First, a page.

The Zinger and the Slur
Source: Photo courtesy of David Goehring, http://www.flickr.com/photos/carbonnyc/99785459/.
Football coach Joe Paterno’s on-field prowess is only slightly more legendary than his sharp tongue. This is one crowd favorite: “If I ever need a brain transplant, I want one from a sports writer because I’ll know it’s never been used.”Mike Bianchi, “Panthers Gm Proves Paterno Barb Wrong,” Orlando Sentinel, January 31, 2004, accessed May 31, 2011, http://articles.orlandosentinel.com/2004-01-31/sports/0401310276_1_sports-writer-silly-stuff-recruiting-visits.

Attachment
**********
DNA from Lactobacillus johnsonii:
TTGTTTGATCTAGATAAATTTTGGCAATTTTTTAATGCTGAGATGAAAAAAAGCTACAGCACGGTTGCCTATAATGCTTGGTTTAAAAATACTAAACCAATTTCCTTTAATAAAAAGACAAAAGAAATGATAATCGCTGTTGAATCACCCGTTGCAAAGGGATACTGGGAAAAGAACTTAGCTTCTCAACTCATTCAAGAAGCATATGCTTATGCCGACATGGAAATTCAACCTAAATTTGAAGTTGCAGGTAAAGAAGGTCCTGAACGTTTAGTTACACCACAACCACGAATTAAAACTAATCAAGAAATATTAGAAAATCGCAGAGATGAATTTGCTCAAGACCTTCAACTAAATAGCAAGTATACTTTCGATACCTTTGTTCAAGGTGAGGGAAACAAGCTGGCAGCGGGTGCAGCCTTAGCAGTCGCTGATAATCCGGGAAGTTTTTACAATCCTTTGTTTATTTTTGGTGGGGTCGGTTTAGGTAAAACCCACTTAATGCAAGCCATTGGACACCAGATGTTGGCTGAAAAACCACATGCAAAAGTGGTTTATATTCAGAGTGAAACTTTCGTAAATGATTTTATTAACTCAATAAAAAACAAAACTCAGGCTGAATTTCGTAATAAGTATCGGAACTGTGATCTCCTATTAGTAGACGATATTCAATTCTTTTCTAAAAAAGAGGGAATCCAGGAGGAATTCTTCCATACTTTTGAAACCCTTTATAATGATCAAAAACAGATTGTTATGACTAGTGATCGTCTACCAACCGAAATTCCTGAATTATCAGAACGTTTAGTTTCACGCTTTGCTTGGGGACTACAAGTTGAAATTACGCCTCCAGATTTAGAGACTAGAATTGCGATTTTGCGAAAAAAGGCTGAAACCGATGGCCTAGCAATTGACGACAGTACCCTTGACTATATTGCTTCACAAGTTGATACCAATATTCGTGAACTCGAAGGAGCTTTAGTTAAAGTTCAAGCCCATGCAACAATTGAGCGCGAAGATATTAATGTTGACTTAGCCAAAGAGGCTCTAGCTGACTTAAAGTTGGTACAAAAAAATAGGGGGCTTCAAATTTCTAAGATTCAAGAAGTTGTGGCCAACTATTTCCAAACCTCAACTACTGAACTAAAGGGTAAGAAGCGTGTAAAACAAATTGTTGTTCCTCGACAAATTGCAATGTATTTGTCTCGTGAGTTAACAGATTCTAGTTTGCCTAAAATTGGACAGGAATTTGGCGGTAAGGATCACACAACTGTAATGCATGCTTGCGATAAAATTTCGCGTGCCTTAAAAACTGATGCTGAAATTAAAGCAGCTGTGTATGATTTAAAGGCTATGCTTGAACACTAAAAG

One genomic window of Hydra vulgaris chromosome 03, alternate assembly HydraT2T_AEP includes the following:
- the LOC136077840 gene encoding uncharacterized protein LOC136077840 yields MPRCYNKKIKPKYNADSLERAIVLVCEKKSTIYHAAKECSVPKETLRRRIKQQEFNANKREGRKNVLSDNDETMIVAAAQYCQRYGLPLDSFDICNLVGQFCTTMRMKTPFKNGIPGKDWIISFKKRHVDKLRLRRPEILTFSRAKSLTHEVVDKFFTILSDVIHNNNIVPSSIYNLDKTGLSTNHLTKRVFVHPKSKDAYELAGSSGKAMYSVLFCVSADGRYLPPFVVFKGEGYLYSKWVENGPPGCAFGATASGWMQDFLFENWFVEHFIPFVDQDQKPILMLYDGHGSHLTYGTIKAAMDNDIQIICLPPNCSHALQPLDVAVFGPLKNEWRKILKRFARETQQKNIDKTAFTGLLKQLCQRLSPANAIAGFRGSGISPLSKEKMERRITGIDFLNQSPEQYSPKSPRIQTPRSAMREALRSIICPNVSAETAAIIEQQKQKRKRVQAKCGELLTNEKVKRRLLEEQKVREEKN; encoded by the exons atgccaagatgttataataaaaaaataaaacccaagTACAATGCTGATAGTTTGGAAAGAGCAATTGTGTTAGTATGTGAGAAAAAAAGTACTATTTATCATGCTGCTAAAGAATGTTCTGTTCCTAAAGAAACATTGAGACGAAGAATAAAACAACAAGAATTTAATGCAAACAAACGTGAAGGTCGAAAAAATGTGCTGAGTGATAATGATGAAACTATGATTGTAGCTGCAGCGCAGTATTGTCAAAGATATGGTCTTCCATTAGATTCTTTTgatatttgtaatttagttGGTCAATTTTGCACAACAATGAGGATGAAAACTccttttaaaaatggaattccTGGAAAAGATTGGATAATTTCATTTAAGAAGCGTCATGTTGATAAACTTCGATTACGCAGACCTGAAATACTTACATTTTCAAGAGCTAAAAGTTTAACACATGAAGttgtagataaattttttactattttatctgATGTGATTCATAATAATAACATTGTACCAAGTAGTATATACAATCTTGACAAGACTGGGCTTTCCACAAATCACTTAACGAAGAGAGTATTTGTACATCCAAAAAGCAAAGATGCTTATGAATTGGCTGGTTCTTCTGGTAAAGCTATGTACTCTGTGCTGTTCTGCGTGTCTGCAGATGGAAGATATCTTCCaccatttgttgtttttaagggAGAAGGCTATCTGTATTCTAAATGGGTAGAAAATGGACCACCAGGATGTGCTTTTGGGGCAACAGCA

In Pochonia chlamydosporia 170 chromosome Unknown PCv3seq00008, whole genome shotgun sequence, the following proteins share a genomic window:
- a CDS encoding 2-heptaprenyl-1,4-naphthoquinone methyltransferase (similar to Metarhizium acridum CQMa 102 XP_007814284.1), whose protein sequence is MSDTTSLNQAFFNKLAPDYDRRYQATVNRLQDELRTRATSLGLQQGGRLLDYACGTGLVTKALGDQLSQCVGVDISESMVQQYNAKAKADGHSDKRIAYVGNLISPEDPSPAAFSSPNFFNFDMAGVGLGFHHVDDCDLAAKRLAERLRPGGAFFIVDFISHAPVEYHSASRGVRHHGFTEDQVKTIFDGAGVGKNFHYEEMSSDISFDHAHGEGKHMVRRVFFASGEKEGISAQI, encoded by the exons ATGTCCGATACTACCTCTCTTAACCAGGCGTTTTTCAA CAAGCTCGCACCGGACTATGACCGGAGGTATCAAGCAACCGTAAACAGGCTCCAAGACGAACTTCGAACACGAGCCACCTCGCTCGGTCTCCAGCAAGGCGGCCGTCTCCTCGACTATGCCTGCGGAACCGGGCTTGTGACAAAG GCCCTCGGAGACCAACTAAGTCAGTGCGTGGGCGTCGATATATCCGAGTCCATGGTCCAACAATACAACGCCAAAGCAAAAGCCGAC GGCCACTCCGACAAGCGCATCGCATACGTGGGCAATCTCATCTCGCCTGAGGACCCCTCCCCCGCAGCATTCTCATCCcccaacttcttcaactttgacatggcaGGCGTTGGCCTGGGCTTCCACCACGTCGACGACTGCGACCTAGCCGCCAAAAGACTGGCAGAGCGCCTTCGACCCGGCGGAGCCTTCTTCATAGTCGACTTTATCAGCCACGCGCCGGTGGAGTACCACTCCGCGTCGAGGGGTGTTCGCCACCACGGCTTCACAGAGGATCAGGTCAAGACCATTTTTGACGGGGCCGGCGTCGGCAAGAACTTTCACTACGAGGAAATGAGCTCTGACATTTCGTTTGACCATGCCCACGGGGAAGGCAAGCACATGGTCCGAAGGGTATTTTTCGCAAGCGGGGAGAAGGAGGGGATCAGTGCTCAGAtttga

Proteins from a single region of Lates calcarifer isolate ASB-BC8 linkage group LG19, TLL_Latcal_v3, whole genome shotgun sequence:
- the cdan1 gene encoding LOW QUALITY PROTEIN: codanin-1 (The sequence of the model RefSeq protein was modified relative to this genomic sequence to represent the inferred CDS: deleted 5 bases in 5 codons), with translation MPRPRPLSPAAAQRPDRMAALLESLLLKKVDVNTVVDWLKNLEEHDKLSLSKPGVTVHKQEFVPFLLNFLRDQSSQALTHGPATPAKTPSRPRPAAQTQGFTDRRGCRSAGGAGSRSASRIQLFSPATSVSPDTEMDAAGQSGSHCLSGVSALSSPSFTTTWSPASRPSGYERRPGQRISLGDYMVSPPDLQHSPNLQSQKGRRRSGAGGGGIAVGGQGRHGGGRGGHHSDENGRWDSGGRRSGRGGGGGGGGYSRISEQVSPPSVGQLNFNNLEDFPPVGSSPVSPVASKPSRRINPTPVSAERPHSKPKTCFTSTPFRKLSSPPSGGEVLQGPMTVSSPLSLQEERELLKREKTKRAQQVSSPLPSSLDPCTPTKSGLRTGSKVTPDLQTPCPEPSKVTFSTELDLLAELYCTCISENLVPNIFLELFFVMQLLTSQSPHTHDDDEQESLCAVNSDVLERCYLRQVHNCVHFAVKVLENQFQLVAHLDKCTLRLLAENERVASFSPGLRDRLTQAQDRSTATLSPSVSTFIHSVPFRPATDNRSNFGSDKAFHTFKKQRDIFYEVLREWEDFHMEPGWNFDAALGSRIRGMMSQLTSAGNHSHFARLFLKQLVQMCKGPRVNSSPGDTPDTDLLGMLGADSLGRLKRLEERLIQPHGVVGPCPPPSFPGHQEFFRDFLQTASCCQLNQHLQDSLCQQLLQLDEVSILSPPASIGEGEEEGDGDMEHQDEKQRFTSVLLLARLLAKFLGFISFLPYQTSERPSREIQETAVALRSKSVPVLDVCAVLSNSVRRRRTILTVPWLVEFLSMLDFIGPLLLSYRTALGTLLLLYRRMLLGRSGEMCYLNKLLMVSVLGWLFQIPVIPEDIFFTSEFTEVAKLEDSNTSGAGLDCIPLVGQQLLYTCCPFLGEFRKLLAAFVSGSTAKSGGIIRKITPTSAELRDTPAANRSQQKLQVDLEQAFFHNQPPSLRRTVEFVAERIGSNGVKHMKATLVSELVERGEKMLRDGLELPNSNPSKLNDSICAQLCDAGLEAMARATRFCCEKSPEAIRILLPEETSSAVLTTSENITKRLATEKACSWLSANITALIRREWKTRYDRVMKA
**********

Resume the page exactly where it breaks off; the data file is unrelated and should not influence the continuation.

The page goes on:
Most people find this to be pretty funny. And though it rubs some sports writers the wrong way, no one is going to file a lawsuit or claim antidiscriminatory protection is needed to protect the offended. On the other hand, JoePa—as he’s called around Pennsylvania—himself suffered taunting as a younger man. People called him a “wop,” a slur attacking someone’s Italian heritage (like the more common “guido” or calling a Chinese person a “Chink”).
From an ethical viewpoint, and within a discussion of discrimination, why does the brain transplant zinger get a green light while the wop slur seems objectionable?